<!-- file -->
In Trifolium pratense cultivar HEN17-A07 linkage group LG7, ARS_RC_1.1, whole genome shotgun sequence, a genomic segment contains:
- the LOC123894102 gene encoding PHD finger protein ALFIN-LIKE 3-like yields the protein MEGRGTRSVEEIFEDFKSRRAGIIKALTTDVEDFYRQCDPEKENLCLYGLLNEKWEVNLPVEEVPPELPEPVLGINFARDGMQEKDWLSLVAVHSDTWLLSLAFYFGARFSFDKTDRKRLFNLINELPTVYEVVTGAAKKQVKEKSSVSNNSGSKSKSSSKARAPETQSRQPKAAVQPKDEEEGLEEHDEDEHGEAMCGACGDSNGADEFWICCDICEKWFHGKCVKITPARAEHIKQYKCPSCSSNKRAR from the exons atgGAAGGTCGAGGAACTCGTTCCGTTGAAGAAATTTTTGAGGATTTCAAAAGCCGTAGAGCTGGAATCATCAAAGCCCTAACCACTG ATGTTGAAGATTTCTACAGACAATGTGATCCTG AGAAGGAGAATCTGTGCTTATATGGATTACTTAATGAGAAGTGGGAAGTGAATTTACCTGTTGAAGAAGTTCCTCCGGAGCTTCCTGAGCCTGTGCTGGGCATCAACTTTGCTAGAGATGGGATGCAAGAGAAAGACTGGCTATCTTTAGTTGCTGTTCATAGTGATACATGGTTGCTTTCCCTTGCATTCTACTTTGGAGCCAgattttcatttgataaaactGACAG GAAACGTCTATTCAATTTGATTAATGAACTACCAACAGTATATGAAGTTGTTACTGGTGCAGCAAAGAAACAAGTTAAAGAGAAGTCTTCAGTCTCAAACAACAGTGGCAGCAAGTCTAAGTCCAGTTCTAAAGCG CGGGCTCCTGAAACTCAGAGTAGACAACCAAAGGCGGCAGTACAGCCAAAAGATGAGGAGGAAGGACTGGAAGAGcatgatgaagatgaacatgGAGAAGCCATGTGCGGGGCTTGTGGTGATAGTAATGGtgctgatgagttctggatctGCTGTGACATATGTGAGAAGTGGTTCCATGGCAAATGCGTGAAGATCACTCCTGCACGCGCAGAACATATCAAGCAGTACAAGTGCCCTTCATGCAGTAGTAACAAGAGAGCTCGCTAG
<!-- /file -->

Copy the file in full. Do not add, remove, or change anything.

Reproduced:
In Trifolium pratense cultivar HEN17-A07 linkage group LG7, ARS_RC_1.1, whole genome shotgun sequence, a genomic segment contains:
- the LOC123894102 gene encoding PHD finger protein ALFIN-LIKE 3-like yields the protein MEGRGTRSVEEIFEDFKSRRAGIIKALTTDVEDFYRQCDPEKENLCLYGLLNEKWEVNLPVEEVPPELPEPVLGINFARDGMQEKDWLSLVAVHSDTWLLSLAFYFGARFSFDKTDRKRLFNLINELPTVYEVVTGAAKKQVKEKSSVSNNSGSKSKSSSKARAPETQSRQPKAAVQPKDEEEGLEEHDEDEHGEAMCGACGDSNGADEFWICCDICEKWFHGKCVKITPARAEHIKQYKCPSCSSNKRAR from the exons atgGAAGGTCGAGGAACTCGTTCCGTTGAAGAAATTTTTGAGGATTTCAAAAGCCGTAGAGCTGGAATCATCAAAGCCCTAACCACTG ATGTTGAAGATTTCTACAGACAATGTGATCCTG AGAAGGAGAATCTGTGCTTATATGGATTACTTAATGAGAAGTGGGAAGTGAATTTACCTGTTGAAGAAGTTCCTCCGGAGCTTCCTGAGCCTGTGCTGGGCATCAACTTTGCTAGAGATGGGATGCAAGAGAAAGACTGGCTATCTTTAGTTGCTGTTCATAGTGATACATGGTTGCTTTCCCTTGCATTCTACTTTGGAGCCAgattttcatttgataaaactGACAG GAAACGTCTATTCAATTTGATTAATGAACTACCAACAGTATATGAAGTTGTTACTGGTGCAGCAAAGAAACAAGTTAAAGAGAAGTCTTCAGTCTCAAACAACAGTGGCAGCAAGTCTAAGTCCAGTTCTAAAGCG CGGGCTCCTGAAACTCAGAGTAGACAACCAAAGGCGGCAGTACAGCCAAAAGATGAGGAGGAAGGACTGGAAGAGcatgatgaagatgaacatgGAGAAGCCATGTGCGGGGCTTGTGGTGATAGTAATGGtgctgatgagttctggatctGCTGTGACATATGTGAGAAGTGGTTCCATGGCAAATGCGTGAAGATCACTCCTGCACGCGCAGAACATATCAAGCAGTACAAGTGCCCTTCATGCAGTAGTAACAAGAGAGCTCGCTAG